Pest Control Plants: 5 Natural Repellents

The mouse is drinking coffee

While pesticides are continually being improved to have less of an environmental impact, we entirely understand the desire to rely on the pest-repelling qualities that nature itself provides. If you explore the properties of particular plants, you’ll find that they’re an effective and relatively cheap way to keep various pests at bay. Here are five plants that do just that, and how to use them. 


This pleasantly-fragranced plant doesn’t just help you nod off to sleep, it also repels fleas, moths, and mosquitoes. To keep these from entering your home, you can tie up bouquets of lavender around your doorways and windows. You can also put lavender in your cupboards and wardrobes, keeping your clothes fresh and moth hole-free. Diluted lavender oil can even be used in the summer months as a mosquito repellent when rubbed on the skin. 


The humble onion does more than pack a punch in a curry – it can ward off a whole host of garden pests. Rabbits despise onion and with good reason – it can cause them to go into anaphylactic shock. If you’re having trouble with rabbits causing havoc in your vegetable patch, try bordering your cabbages and carrots with rows of onions. If you have any left over in your kitchen cupboard, you can blitz them with blender, mix with water, and use in a spray bottle over any other plants – the sulfuric compounds act as a repellent to various insects, including ants and flies. 


This herb has been used for millennia in both cooking and medicine – its leaves were even found in an Egyptian tomb dating back to 1,000 BC. Whilst peppermint is prized primarily on account of its antioxidant and antibacterial properties, it can also be used to keep pests out of your home. Similarly to lavender, you can tie bouquets of peppermint leaves around your house to deter flies, moths, and mosquitoes. Dabbing balls of cotton wool in peppermint oil and placing them around the house can also help to fend off mice.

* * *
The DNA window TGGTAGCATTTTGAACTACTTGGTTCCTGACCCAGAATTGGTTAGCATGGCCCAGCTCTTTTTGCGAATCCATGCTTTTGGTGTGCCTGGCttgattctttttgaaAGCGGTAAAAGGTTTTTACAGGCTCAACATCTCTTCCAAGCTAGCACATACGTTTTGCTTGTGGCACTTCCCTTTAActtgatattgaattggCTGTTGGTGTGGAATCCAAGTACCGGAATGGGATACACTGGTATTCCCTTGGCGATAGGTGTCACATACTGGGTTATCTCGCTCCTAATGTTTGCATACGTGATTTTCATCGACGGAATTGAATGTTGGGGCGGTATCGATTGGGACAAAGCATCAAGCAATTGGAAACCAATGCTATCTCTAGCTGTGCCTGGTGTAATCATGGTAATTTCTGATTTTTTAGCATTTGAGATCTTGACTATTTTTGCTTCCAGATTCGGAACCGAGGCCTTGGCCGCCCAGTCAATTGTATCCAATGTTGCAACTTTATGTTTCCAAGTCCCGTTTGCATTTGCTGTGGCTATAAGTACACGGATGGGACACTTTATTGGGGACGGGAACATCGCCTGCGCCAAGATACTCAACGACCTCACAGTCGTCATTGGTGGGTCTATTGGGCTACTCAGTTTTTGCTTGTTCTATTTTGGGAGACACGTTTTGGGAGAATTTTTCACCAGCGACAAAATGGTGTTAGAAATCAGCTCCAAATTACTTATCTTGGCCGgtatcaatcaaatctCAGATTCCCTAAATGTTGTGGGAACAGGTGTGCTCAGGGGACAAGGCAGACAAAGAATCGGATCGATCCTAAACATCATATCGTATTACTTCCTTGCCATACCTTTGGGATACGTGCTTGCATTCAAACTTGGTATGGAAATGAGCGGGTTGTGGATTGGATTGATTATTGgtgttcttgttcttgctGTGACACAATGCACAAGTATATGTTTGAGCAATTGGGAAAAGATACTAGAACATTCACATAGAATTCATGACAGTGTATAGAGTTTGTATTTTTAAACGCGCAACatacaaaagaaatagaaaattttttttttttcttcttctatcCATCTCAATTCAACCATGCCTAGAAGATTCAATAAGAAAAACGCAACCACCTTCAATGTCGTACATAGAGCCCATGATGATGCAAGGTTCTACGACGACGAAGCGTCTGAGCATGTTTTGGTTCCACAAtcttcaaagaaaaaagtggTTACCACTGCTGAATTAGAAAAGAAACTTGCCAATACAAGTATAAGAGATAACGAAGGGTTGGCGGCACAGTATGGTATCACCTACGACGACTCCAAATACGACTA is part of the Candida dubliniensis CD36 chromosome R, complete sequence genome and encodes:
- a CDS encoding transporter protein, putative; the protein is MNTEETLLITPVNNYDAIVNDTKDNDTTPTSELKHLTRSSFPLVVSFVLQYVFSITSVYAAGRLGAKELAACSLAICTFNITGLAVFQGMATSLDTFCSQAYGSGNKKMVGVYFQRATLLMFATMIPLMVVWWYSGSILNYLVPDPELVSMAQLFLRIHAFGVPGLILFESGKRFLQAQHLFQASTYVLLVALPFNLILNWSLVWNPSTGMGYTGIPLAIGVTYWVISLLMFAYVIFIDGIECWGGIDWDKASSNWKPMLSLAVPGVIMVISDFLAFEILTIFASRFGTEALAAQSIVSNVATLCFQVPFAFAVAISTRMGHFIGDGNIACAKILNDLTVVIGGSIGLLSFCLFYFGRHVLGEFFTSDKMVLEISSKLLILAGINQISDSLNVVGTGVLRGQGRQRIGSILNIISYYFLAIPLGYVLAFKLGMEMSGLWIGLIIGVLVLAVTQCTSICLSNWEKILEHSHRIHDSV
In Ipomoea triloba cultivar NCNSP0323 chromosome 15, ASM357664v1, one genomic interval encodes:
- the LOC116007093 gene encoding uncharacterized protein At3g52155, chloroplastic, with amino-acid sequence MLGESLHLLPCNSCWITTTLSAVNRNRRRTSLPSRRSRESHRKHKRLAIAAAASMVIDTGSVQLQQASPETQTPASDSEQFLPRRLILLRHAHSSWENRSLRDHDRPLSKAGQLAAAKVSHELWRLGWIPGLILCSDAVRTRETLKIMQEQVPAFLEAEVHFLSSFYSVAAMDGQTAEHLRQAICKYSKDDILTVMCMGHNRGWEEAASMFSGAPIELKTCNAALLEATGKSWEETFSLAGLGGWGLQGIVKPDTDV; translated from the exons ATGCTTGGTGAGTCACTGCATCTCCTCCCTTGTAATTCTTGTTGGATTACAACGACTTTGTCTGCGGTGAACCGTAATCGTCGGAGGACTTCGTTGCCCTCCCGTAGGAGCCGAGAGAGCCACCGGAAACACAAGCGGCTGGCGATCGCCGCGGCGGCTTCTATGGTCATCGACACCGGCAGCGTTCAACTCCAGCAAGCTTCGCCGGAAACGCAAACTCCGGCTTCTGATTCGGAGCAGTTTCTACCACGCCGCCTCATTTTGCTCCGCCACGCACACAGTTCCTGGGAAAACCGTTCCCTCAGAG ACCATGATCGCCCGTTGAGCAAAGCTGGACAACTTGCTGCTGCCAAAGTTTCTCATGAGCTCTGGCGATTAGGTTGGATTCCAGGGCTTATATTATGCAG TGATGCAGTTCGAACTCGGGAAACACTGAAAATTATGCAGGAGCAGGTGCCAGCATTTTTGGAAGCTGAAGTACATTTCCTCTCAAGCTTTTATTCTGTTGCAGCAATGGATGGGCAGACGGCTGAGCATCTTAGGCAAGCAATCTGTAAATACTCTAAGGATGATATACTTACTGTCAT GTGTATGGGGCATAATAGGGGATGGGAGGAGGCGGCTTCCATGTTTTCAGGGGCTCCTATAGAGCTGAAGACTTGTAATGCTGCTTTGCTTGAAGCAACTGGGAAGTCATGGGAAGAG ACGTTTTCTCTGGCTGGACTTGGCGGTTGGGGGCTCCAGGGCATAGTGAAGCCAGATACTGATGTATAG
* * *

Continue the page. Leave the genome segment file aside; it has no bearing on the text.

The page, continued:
Another member of the mint family, you might recognise catnip for its effects on your feline friend. Cats find catnip irresistible – supposedly because it gives off an odour that is very similar to feline pheromones. This plant doesn’t ward off pests just by attracting cats though, it’s chemical properties also play an important role. Catnip contains the compound nepetalactone, which acts as a strong repellent to cockroaches. You can grow it indoors – just make sure the pots are near windows as the plant requires good light exposure. 


The various uses of fennel are well-documented throughout history – Pliny the Elder notes down as many as 22 applications for the aniseed-tasting plant. Alongside being used as an antidote to snake poison and an appetite suppressant, fennel can be used to deter slugs and snails. They find the plant’s bitter scent repulsive and will give any fennel-growing patch of garden a wide berth. Plant bulbs in late spring or early summer to benefit from fennel’s gastropod-deterring properties from autumn onwards.  

Nature can provide many solutions to your pest problems. Whether you’re dealing with flies, mosquitoes, slugs, or rabbits, plants offer an environmentally-friendly alternative to traditional pesticides. If they’re proving particularly persistent though, it’s time to contact a qualified pest controller. Here at Inoculand, we have over a decade’s experience controlling pests in London and the surrounding counties.

If you’re having trouble with pests and need a helping hand, please give us a call on 020 3405 5000 or send us an email at